Search Results

You are looking at 1 - 7 of 7 items :

  • "Electrostatic coating" x
  • Chemistry, other x
Clear All

dioxide established itself as the leading white pigment when it went into mass production in 1919. These developments in coating chemistry were paralleled (finally) by advances in coating technology. The various methods of brush application and spraying were supplemented by electrodeposition, electrostatic coating and powder coating techniques. Ambient air drying was joined by infrared and radiation drying methods (UV, electron beam), and the automation of coating processes continued to advance. It is also worth mentioning environmental technologies for the

- ciency and the so-called wrap around the work piece (see Chapter 4.3: Primers, Figure 4.4: Principle of the electrostatic coating method). For this method conductive substrates are necessary as well. The conductivity can be achieved by the use of conductive primers as explained in Chapter. 4.3. High speed bell atomizer The equipment manufacturers have further increased operating and transfer efficiencies by increasing brush speed (up to 1000 mm/s), increased fluid flows (>600 ml/min) and developed more reliable air bearing turbines so that transfer efficiency can

rather than internal charging (see above) or • insulating the entire spraying plant, including the coating supply system (a cumbersome proc- ess), or • insulating the spray gun only and supplying restricted quantities of coating by means of ”shut- tles” or similar vessels which are to be insulated separately (”canister system”) Spray application processes spray gun spray gun without electrostatic assistance workpiece coating film with electrostatic assistance Figure 6.16: Coating droplet deposition without/with electrostatic coating charging, according to [9] VIN

the barrier effect against sol- vents and inward water diffusion under humid climate conditions. Primers are made conductive by the use of conductive pigments (carbon black, doped mate- rials). Conductive primers allow the electrostatic coating of the non-conductive plastic. In the electrostatic coating process the coating is electrically charged at the atomizer (pneu- matic or high speed rotation), the work piece is grounded. The charged paint droplets move along the electrical field lines to the part where the static is discharged to the ground (see Figure 4

low contact the powder producer 4. Membrane obstructed 4. Check bottom of the bed 5. Plugged or broken membrane 5. Check the membrane C Electrostatic coating operation C1. Fluctuations in the coating thickness 1. Irregular powder feed 1a. 1b. 1c. Clean powder feed hoses, pump venturis and guns Check humidity of the air supply which can cause powder compaction Check powder free flowing properties 2. Inadequate gun distance to the workpiece 2. Readjust the distance between gun and workpiece 3. Inadequate conveyer speed in relation to the high voltage of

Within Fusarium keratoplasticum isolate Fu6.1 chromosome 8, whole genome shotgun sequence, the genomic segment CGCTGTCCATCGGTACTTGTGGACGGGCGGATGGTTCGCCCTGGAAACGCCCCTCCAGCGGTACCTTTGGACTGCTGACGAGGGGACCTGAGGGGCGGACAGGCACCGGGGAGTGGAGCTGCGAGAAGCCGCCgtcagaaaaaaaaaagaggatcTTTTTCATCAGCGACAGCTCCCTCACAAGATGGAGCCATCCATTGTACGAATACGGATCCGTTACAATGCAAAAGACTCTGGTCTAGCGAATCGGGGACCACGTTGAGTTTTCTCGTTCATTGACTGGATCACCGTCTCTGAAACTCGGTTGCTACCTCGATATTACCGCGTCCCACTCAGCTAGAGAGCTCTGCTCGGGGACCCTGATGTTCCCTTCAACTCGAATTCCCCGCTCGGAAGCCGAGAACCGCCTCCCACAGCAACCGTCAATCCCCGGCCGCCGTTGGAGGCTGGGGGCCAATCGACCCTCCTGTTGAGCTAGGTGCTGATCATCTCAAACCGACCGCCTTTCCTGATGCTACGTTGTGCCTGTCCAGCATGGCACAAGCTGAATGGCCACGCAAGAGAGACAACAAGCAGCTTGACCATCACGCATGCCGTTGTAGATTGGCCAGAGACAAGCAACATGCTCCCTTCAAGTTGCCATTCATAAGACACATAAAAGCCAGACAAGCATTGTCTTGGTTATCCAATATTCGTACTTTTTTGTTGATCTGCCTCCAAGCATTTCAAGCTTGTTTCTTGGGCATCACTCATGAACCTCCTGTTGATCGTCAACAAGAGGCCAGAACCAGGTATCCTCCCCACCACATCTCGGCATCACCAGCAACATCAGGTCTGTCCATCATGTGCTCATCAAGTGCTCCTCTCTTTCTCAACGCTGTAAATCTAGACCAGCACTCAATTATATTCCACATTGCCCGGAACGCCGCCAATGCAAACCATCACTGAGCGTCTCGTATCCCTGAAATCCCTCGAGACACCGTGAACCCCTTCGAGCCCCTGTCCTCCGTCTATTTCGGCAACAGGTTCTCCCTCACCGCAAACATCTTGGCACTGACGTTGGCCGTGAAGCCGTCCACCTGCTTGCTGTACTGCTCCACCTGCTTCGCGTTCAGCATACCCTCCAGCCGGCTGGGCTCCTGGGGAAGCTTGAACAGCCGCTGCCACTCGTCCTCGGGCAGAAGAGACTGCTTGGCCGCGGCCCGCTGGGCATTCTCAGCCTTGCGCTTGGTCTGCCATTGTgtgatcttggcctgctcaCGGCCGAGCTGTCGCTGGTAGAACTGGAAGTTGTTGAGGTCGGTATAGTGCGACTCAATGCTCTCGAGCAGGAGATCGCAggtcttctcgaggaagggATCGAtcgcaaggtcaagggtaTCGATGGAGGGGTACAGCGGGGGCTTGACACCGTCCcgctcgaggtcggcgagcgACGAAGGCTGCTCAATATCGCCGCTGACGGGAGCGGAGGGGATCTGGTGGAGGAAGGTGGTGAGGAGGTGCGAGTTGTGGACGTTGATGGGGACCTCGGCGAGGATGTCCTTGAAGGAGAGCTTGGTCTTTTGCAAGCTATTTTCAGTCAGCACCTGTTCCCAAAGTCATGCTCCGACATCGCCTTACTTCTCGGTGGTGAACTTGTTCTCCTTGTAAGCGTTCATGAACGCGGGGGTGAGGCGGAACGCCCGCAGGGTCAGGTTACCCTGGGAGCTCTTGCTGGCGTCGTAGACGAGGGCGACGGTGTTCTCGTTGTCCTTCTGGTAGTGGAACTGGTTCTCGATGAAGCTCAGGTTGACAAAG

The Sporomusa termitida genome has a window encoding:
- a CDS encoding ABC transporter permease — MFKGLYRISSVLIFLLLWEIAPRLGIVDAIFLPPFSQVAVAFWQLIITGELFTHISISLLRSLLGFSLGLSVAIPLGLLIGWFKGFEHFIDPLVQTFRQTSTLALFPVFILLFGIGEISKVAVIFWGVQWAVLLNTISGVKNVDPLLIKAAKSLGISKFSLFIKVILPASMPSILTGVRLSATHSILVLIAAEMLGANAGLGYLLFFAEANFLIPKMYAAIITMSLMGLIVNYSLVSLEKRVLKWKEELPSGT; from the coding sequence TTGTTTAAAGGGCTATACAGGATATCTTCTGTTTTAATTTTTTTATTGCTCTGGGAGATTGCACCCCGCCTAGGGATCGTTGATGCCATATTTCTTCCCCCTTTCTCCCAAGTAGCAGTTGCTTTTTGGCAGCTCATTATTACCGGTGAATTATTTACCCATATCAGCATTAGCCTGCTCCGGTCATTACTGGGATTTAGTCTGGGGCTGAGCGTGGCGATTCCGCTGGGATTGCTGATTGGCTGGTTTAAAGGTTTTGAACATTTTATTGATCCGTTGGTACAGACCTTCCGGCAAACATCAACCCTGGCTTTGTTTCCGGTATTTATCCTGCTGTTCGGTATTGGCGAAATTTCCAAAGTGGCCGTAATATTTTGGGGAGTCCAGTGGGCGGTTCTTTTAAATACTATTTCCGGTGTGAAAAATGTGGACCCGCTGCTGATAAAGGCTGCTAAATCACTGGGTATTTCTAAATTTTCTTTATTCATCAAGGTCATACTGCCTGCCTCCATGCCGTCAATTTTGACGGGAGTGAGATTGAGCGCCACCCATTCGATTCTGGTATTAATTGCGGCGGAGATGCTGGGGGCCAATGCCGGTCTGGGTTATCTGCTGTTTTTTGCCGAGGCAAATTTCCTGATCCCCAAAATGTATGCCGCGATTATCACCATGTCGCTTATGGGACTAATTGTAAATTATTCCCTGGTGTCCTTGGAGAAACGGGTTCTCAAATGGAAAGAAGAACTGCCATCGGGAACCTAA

agents that can lead to blistering and delamination of the coating during oven drying. Increasing the electrical surface conductivity Surface conductivity (cf. DIN 53 482), e.g. for electrostatic coating, can be increased by means of the following, fundamentally different methods: • reduction of the plastic resistance in the compound • application of conductive films • technical equipment (special electrodes, special supports or holding devices for parts) which allow the charge to be discharged. Let us briefly consider just one of these: the application of

and in some cases an audible signal in the instrument. Commercial pore detectors of this type are generally now automated devices with electronic pore meters. Depending on film thickness, the applied voltage can be varied between 200 V and 15 kV, or applied in pulses of up to 35 kV in the case of very thick coatings. Thanks to their integral current limiting device, they are nevertheless perfectly safe to handle (similarly to electrostatic coating). Other instruments operate on the basis of the sponge method with conductivity detectors. In this case the